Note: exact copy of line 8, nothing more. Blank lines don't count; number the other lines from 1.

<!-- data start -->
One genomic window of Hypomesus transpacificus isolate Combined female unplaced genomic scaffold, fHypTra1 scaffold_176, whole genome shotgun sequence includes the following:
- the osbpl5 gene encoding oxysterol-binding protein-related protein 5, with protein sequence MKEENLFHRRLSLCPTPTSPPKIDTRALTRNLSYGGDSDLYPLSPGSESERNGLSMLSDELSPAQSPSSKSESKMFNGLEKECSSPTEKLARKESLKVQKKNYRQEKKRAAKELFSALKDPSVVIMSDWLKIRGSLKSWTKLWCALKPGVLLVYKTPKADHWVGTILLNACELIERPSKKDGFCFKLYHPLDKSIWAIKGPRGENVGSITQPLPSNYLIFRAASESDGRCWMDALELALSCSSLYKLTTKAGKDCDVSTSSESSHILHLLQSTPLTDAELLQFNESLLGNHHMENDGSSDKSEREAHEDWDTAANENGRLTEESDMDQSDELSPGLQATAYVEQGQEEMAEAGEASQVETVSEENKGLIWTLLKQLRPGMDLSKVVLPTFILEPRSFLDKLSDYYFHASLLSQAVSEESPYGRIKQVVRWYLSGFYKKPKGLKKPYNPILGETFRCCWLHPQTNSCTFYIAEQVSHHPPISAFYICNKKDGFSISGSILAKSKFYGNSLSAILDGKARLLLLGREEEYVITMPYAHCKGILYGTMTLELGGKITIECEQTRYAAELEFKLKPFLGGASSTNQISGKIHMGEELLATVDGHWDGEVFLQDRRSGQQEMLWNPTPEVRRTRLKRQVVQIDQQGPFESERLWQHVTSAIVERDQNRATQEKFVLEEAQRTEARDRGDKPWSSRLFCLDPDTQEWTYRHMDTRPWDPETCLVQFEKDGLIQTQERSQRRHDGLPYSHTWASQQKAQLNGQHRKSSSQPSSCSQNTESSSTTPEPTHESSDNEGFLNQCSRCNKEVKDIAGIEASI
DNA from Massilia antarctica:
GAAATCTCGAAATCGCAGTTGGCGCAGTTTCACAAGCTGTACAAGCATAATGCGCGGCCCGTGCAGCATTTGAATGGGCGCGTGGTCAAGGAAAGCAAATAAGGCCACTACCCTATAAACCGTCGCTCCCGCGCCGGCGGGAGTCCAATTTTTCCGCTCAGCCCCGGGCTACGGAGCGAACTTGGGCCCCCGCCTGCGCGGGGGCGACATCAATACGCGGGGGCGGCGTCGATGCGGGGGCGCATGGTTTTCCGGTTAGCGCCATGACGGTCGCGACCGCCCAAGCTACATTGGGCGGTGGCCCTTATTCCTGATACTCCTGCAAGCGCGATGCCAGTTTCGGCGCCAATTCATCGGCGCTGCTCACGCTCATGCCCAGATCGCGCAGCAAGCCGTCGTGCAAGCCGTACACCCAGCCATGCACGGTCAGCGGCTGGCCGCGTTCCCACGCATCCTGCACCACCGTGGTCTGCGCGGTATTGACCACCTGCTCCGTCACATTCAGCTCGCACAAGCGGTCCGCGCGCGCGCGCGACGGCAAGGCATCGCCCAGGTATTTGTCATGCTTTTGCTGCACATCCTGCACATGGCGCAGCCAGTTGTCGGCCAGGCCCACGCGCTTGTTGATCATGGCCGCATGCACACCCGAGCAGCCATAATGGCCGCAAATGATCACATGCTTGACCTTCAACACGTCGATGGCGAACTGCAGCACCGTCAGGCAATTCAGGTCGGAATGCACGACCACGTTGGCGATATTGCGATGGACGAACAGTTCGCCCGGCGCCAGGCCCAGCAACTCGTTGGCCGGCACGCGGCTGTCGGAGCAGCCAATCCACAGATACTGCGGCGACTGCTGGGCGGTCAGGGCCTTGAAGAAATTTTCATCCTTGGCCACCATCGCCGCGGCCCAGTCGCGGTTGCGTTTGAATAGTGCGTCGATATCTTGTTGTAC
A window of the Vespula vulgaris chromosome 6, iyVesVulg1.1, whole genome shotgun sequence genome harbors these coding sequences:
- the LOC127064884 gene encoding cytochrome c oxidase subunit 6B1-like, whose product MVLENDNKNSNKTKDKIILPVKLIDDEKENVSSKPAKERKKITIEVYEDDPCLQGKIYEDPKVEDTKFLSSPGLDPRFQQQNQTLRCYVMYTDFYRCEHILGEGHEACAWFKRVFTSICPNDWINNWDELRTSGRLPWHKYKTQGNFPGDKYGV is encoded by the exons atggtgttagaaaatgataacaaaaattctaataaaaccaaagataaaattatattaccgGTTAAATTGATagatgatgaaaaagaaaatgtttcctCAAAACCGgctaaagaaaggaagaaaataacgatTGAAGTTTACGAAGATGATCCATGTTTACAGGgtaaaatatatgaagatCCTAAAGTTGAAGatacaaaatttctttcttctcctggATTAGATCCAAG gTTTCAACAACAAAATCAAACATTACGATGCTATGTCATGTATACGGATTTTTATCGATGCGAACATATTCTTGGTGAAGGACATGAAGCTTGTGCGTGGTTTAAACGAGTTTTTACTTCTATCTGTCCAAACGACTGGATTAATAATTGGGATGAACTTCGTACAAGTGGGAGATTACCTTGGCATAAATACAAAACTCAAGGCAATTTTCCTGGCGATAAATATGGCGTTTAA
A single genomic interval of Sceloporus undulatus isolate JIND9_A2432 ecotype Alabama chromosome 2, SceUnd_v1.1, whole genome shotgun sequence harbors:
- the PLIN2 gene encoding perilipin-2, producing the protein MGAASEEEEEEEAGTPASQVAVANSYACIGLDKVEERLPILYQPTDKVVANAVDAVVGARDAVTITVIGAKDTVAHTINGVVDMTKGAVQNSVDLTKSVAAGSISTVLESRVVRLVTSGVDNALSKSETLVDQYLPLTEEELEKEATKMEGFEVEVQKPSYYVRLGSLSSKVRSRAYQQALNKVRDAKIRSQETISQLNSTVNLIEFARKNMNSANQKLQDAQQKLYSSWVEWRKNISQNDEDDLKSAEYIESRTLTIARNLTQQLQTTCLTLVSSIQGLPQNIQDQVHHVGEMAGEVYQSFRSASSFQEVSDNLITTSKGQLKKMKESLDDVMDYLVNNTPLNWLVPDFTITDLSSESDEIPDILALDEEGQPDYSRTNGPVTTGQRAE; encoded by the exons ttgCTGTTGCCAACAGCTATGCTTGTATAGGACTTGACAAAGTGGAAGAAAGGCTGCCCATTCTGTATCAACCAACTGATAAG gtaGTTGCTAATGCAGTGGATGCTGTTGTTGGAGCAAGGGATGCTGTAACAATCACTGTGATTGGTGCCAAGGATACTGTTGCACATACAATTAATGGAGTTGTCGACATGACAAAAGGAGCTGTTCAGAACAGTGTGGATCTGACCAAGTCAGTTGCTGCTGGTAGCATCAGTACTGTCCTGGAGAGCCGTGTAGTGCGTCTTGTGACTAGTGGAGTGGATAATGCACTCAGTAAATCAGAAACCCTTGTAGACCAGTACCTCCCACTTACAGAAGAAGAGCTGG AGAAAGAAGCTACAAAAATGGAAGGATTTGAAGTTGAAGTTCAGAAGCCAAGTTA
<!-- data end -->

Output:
- the PLIN2 gene encoding perilipin-2, producing the protein MGAASEEEEEEEAGTPASQVAVANSYACIGLDKVEERLPILYQPTDKVVANAVDAVVGARDAVTITVIGAKDTVAHTINGVVDMTKGAVQNSVDLTKSVAAGSISTVLESRVVRLVTSGVDNALSKSETLVDQYLPLTEEELEKEATKMEGFEVEVQKPSYYVRLGSLSSKVRSRAYQQALNKVRDAKIRSQETISQLNSTVNLIEFARKNMNSANQKLQDAQQKLYSSWVEWRKNISQNDEDDLKSAEYIESRTLTIARNLTQQLQTTCLTLVSSIQGLPQNIQDQVHHVGEMAGEVYQSFRSASSFQEVSDNLITTSKGQLKKMKESLDDVMDYLVNNTPLNWLVPDFTITDLSSESDEIPDILALDEEGQPDYSRTNGPVTTGQRAE; encoded by the exons ttgCTGTTGCCAACAGCTATGCTTGTATAGGACTTGACAAAGTGGAAGAAAGGCTGCCCATTCTGTATCAACCAACTGATAAG gtaGTTGCTAATGCAGTGGATGCTGTTGTTGGAGCAAGGGATGCTGTAACAATCACTGTGATTGGTGCCAAGGATACTGTTGCACATACAATTAATGGAGTTGTCGACATGACAAAAGGAGCTGTTCAGAACAGTGTGGATCTGACCAAGTCAGTTGCTGCTGGTAGCATCAGTACTGTCCTGGAGAGCCGTGTAGTGCGTCTTGTGACTAGTGGAGTGGATAATGCACTCAGTAAATCAGAAACCCTTGTAGACCAGTACCTCCCACTTACAGAAGAAGAGCTGG AGAAAGAAGCTACAAAAATGGAAGGATTTGAAGTTGAAGTTCAGAAGCCAAGTTA